MY TAKE
My Take
by

Treatment of undocumented boy exposes the ugly side of nativism

PUBLISHED : Saturday, 12 September, 2015, 2:08am
UPDATED : Saturday, 12 September, 2015, 2:08am

Good deeds rarely go unpunished.

Unionist legislator Chan Yuen-han thought she was helping undocumented mainland boy Siu Yau-wai and his grandmother Chow Siu-shuen when she called a widely covered press conference back in May to publicise their plight.

Now grandma Chow has been charged with helping him breach his conditions of stay by the Immigration Department. The boy, 12, who had been in hiding for nine years since he arrived here on a two-way permit, was practically chased out of the city by anti-mainland nativist groups.

Protests were organised against them. The boy, who probably hadn't a clue what was happening, was branded a cheat and a criminal by those anti-mainland groups. He is now in Shenzhen but it's unclear who is taking care of him. Some reports say his other grandparents are caring for him, and that his parents continue to ignore him and will not provide for him.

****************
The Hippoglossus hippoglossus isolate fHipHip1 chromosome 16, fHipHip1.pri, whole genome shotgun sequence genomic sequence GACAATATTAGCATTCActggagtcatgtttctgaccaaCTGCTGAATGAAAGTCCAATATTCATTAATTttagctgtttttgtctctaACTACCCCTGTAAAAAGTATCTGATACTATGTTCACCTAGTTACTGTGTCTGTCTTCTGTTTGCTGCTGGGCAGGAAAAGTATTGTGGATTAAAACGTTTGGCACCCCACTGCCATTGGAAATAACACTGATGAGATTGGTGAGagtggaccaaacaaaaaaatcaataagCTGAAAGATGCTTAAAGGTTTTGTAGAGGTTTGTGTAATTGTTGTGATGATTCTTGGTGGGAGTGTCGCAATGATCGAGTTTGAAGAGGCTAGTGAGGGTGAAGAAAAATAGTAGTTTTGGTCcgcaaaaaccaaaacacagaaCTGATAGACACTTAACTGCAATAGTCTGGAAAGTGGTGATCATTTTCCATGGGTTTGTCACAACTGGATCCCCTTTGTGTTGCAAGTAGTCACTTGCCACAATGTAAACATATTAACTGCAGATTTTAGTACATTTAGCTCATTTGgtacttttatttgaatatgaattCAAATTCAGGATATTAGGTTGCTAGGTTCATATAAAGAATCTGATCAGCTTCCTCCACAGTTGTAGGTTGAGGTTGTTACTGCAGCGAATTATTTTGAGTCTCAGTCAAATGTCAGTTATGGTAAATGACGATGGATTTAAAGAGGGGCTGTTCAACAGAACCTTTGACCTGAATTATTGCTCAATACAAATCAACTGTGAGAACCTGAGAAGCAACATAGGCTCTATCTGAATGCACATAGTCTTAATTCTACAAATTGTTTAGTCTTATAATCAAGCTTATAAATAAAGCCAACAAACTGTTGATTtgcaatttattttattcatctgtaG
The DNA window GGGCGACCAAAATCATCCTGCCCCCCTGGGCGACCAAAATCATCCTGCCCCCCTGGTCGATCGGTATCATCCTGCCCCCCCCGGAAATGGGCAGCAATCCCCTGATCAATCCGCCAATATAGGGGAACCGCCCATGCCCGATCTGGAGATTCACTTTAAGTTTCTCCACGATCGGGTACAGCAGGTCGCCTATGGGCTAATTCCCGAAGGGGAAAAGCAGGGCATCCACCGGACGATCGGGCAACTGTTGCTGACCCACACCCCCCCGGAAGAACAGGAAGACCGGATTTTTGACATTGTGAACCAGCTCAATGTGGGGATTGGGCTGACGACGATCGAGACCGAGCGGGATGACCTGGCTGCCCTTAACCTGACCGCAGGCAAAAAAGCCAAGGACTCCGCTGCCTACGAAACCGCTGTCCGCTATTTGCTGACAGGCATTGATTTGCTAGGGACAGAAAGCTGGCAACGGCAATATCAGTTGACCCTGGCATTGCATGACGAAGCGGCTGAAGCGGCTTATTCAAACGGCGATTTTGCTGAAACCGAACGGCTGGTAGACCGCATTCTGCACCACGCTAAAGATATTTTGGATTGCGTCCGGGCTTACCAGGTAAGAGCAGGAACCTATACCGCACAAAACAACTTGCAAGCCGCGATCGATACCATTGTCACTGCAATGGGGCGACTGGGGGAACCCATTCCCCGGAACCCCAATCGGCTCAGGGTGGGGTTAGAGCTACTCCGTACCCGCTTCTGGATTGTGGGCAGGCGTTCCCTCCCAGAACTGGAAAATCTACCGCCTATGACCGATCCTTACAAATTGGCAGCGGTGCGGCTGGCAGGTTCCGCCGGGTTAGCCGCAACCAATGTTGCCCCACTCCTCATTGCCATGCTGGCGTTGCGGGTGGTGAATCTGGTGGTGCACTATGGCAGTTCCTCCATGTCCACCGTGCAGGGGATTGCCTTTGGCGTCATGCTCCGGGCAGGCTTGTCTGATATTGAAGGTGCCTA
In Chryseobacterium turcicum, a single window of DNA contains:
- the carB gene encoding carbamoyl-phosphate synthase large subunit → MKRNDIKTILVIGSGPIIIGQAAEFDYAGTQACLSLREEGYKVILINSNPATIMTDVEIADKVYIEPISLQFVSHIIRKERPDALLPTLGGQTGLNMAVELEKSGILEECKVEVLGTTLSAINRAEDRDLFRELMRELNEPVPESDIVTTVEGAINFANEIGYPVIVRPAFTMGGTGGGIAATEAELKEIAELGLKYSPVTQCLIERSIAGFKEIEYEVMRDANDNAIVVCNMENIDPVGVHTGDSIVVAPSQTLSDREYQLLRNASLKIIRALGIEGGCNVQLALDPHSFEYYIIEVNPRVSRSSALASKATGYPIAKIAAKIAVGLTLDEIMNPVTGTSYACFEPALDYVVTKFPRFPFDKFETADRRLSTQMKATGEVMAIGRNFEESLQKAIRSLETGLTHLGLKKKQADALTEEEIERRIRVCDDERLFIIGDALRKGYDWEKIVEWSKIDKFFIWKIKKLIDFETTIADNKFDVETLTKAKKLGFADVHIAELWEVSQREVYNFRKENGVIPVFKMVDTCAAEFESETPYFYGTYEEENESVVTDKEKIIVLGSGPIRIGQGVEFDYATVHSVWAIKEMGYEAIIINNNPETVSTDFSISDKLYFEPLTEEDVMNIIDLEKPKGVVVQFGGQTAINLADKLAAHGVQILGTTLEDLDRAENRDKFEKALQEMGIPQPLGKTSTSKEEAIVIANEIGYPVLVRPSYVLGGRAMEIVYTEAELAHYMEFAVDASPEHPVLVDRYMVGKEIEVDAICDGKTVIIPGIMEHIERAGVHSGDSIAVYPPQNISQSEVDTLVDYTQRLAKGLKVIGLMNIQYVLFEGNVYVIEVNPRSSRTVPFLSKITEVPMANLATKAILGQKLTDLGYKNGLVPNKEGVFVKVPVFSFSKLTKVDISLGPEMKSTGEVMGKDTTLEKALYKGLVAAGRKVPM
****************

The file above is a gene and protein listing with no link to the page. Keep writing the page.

Chan, a veteran leader of the leftist Federation of Trade Unions, completely misread the current political climate in which practically anything to do with the mainland is automatically seen in a negative light and exploited by so-called nativist groups to gain political mileage. Chan should have approached the department quietly and tried to resolve Siu's legal status through the proper channels.

If there is a silver lining, it is that the incident has exposed the callous, crude and ugly side of Hong Kong nativism and its representative groups.

So long as a case has a mainland connection, those groups would not let even a child off the hook. What Hong Kong core values are they championing or fighting to preserve? I would love to know.

They should remember that most people in Hong Kong are children or grandchildren of refugees from the mainland or ethnic-Chinese migrants from other Asian countries, and that despite an artificial border, Hong Kong is an integral part of China.

If they really despise China so much, they should consider leaving. Those who unfailingly wave the colonial flag during protests should try to emigrate to Great Britain. Perhaps the Brits would welcome them with open arms.